consumption (seen in sodium and “transfat” consumption, school lunch
options, and soda serving sizes) have proven effective locally in managing
public health. This effort is aided by rapid uptake of policy reforms into local
law and derailing of obstacles to regulation at the local level.68 Such
duplicative delegations across agencies further a multi-sectoral approach to
“health in all policies,”69 creating synergy across regulating agencies and
allowing for recognition of the extent to which underlying determinants of
non-communicable disease require a whole-of-government response.70
Further, with concurrent governance stretching beyond the public sector,
corporate actors have become policymakers in overlapping systems for non-communicable disease control.71 This result is highlighted by a proliferating
set of business practices restricting tobacco use among employees and
creating workplace wellness programs. These flexible partnerships across
government and non-government actors have proven effective where
centralized hierarchies (at both the national and international level) have been
incommensurate to the growing threat of non-communicable disease.
C. Emergency Preparedness
Critics view redundancy in emergency preparedness as leading to
operational confusion and conflicting mandates that result in breakdowns
during crises.72 This operational confusion presents itself both across and
within states.73 Notwithstanding efforts to harmonize state emergency
preparedness laws through model acts,74 there is comparatively less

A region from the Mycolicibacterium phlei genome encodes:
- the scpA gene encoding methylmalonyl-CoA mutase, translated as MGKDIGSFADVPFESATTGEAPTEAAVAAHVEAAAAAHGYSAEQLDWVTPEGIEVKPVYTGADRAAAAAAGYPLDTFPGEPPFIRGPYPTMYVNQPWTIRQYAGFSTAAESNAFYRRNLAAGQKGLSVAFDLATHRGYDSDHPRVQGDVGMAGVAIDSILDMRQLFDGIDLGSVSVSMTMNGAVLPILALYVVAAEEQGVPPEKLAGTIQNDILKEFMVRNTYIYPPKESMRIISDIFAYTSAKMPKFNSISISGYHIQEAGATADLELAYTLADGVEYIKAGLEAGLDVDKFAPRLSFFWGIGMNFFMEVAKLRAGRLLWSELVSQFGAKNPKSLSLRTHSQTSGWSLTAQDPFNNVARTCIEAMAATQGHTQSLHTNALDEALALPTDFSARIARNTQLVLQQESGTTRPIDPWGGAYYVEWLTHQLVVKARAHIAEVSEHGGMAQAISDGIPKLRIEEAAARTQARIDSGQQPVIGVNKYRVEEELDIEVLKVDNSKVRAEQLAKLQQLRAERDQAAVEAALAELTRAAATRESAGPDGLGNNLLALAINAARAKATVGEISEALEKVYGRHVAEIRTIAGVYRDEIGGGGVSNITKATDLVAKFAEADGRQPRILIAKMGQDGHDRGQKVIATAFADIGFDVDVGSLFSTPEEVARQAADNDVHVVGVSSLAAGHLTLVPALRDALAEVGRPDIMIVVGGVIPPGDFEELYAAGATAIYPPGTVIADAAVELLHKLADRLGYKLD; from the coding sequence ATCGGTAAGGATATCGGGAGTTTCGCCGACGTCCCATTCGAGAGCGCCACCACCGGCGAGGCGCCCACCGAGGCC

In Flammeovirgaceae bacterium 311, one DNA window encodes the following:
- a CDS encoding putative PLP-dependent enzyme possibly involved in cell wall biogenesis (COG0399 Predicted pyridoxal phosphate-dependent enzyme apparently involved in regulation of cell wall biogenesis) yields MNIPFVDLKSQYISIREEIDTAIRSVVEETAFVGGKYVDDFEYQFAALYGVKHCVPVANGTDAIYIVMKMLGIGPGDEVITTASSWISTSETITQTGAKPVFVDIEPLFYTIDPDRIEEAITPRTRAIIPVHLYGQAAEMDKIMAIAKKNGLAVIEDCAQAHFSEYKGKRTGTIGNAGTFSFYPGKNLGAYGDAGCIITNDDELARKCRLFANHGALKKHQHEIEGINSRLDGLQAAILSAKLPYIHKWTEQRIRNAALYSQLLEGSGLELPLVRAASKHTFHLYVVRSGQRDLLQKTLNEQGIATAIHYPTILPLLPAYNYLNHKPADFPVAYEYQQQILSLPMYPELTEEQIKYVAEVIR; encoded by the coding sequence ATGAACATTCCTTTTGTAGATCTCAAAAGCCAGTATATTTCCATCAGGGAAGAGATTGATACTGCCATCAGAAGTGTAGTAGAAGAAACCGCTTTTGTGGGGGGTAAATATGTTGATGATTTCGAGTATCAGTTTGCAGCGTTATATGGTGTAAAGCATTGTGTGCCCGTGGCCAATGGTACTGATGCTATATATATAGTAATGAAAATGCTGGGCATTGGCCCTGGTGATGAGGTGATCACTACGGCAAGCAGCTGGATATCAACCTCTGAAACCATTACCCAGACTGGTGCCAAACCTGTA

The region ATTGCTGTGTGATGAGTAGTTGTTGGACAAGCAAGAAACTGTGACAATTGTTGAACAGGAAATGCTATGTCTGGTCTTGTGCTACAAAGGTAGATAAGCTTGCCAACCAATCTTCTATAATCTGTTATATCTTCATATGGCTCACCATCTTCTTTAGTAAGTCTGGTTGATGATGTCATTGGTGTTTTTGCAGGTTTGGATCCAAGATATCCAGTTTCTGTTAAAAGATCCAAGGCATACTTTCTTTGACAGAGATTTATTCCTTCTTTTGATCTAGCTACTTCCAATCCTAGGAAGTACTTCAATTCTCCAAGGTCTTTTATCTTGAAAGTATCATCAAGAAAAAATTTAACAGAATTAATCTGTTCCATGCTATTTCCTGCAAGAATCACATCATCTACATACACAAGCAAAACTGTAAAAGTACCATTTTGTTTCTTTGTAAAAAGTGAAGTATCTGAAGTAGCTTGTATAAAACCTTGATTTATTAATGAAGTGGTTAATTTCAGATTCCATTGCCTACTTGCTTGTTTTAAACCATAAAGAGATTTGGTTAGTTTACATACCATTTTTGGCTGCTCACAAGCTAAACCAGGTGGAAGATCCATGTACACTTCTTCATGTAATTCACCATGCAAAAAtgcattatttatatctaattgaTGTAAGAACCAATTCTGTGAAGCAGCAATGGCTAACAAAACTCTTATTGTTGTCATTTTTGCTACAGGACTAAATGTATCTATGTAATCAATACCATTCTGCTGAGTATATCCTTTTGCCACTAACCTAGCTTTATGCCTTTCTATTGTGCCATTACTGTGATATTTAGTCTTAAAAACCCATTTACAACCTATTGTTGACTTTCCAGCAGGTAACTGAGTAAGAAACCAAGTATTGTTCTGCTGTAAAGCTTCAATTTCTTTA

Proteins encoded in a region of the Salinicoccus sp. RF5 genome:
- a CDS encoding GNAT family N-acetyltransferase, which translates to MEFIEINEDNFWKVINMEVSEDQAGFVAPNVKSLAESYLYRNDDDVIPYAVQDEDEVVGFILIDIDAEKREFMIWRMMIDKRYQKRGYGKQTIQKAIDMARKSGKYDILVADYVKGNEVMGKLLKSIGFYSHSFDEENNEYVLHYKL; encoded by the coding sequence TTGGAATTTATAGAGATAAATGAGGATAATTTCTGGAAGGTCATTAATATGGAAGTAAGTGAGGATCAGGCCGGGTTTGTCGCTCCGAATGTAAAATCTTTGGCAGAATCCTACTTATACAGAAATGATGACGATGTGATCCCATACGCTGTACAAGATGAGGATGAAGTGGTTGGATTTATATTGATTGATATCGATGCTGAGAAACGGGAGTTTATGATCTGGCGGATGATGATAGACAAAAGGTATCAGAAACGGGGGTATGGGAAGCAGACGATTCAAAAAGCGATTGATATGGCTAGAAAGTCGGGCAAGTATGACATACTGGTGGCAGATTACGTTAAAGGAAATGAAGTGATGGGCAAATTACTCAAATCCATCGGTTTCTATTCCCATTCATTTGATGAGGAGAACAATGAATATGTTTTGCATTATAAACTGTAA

understanding of how states will approach a cross-jurisdictional public health
68. Michelle M. Mello, David M. Studdert, & Troyen A. Brennan, Obesity—The New
Frontier of Public Health Law, 354 NEW ENG. J. MED. 2601 (2006) (Because of the advantages
of localized governance in non-communicable disease control, researchers and practitioners
have come to see coordination as a threat to innovation, with a growing public health
movement opposing industry-sponsored efforts to limit local governance through
“preemption” by state law.); Scott Burris et al., Moving from Intersection to Integration:
Public Health Law Research and Public Health Systems and Services Research, 90 MILBANK
Q. 375 (2012).
69. TIMO STAHL ET AL., HEALTH IN ALL POLICIES: PROSPECTS AND POTENTIALS (2006),
available at http://www.euro.who.int/__data/assets/pdf_file/0003/109146/E89260.pdf.
70. Steven H. Woolf & Paula Braveman, Where Health Disparities Begin: The Role of
Social And Economic Determinants—And Why Current Policies May Make Matters Worse,
30 HEALTH AFF. 1852 (2011).
71. Hunter, supra note 14, at 105.
72. Robert M. Pestronk et al., Improving Laws and Legal Authorities for Public Health
Emergency Legal Preparedness, 36 J.L. MED. & ETHICS 47 (2008).
73. Dorothy Puzio, An Overview of Public Health in the New Millenium: Individual
Liberty vs. Public Safety, 18 J.L. & HEALTH 173, 179 (2004).
74. James G. Hodge, Jr., The Evolution of Law in Biopreparedness, 10 BIOSECURITY &
BIOTERRORISM: BIODEFENSE STRATEG Y, PRAC., & SCI. 38 (2012).